About me

Hi! My name is Dylan McCall. I'm a student from Vancouver, Canada. I am somewhere between my first and second year at Simon Fraser University, leading in to a degree program involving HCI or somewhere thereabouts with some robotics thrown into the mix. (Okay, really I have no idea where I'm going, but learning is excellent).

I have been enamoured by Ubuntu and happily following its development since around Dapper, led here by some kind folks on the DSLinux project's forum. (The first order of business was to grab the source code from svn, set up its cross-compiler environment and port tintin++. Pretty good introduction to Linux, come to think of it).

Following some lucky discoveries -- things like Planet GNOME, Ubuntu Forums, Launchpad and Google Tech Talks -- I have spent a lot of time just exploring the intricacies of this community, the reason and logic behind many facets of the Ubuntu project and its friends. I like to tinker with free software, exploring its strengths and weaknesses in a practical sense to get a feel for where things are and where they can go.

I have trouble claiming outstanding aptitude in a particular field (the more I know the more I realize I don't), but I have lots of experience in web design and programming. People claim that I'm good at writing. That's a good thing, I guess, because I seem to do a lot of it...

I am a big fan of video games, and I actually got into programming exploring my passion for game development. (Then Ubuntu caught my attention). It's always been a dream of mine, and I hope to get back to making games one of these days. When I do, I want to make free software a big part.

“I didn't want to be a barber anyway. I wanted to be... a lumberjack! Leaping from tree to tree as they float down the mighty rivers of British Columbia!…”

Ubuntu contributions in summary

Upon realizing that I should only have written 2-3 lines for my membership application

I created the slideshow which plays during Ubuntu's installation (ubiquity-slideshow-ubuntu). My goal is to give new users a friendly, reassuring introduction to Ubuntu. Ultimately, it should make Ubuntu more fun and more interesting by fixing the common misunderstandings in advance and showing people some of the great things they can do.

Ubuntu contributions

I came up with the Day of Ubuntu time-lapsed desktop background, a compilation of the beautiful Dawn of Ubuntu wallpaper and three variants, which has been virally spreading - slowly but surely - about the community. (Really, I keep seeing its name appear in weird places). Of course, the art itself is the best part, and the creators are credited appropriately (along with carefully checked licensing details).

I am very active on Launchpad, with lots of little patches and contributions to bug reports. Here's one for gnome-activity-journal, and another one for Empathy. When discussing usability, I like making my points with working code, and I think the presence of a running example can really help the flow of ideas.

I am maintaining the slideshow that runs during Ubuntu's desktop installation process, simply named ubiquity-slideshow-ubuntu. It is an ongoing project, with lots of excitement and anticipation going in to Lucid.

I post on the forums. I don't have a schedule or a particular objective (some people are really amazingly generous there!), but I think I am generally helpful and informative. When a web search gives me an old forum thread without an answer, I like to answer it if I can. Even if the year-later response won't help the asker, it helps anyone else who finds the same thread.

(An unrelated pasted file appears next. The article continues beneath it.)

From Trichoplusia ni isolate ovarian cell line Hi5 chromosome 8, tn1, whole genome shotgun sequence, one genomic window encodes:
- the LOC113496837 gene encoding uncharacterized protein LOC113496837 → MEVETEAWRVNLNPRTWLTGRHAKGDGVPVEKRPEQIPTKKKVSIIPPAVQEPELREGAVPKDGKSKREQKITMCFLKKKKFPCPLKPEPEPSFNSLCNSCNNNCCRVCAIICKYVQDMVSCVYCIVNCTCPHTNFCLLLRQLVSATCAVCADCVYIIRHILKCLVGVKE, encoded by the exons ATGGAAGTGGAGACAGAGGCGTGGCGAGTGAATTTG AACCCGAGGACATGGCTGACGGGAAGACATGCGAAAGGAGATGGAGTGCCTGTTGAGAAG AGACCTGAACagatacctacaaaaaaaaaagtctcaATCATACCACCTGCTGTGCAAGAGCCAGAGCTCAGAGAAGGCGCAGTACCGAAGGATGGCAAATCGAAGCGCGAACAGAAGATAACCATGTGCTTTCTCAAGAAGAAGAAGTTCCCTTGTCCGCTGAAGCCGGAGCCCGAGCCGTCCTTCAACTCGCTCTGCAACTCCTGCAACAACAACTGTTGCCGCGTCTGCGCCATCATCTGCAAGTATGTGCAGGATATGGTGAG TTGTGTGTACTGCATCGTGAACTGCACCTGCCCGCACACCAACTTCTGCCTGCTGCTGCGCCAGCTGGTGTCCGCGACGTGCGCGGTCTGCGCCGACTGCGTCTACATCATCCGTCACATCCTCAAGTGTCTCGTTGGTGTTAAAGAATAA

I subscribe to a lot of mailing lists for a reason! I like to know what is going on, and I am known to drop in to discussions from time to time so I can present some sparkles of information about the outside world that were previously not considered.

Future plans

I will definitely be maintaining ubiquity-slideshow for the foreseeable future. After Lucid, the project should cool off a bit, although some new design ideas may pop up and I will definitely be keeping the slides up to date with the latest information. It has been an awesome learning experience so far about how to (with many hands-on lessons in how not to) run an open source project when contributors start appearing. At some point I hope to write about the experience and what I have learned.

I am feeling very confident working in this environment now, so I am ready to branch out in some new directions! In particular, I intend to make bug fixing a routine, especially with things like the 100 Papercuts project. I have also been following the Mallard project, which looks like an awesome step towards bringing free software documentation to its full potential. I want to help move documentation over to Mallard, so remind me if I forget to.

There are a number of small applications I have been meaning to make. I like the idea that tiny, powerful things can be added together to make Ubuntu shine. It fits with the Unix philosophy and the amazingly diverse community of individuals that we have here.


Dylan is an invaluable resource to the Ubuntu community.

Prior to his arrival, the slideshow project was failing to get traction. He took the initiative to restart the effort, and as a result of his hard work and determination we now have a slideshow in the Ubuntu 9.10 release and slideshows for both Kubuntu and the Ubuntu release upgrader in the development branch of Ubuntu.

He has been quick to address issues and work with both the developers and the greater community to make sure that we are introducing Ubuntu to new users in the best possible way.

-- EvanDandrea


DylanMccall (last edited 2011-06-18 21:53:00 by d50-92-0-125)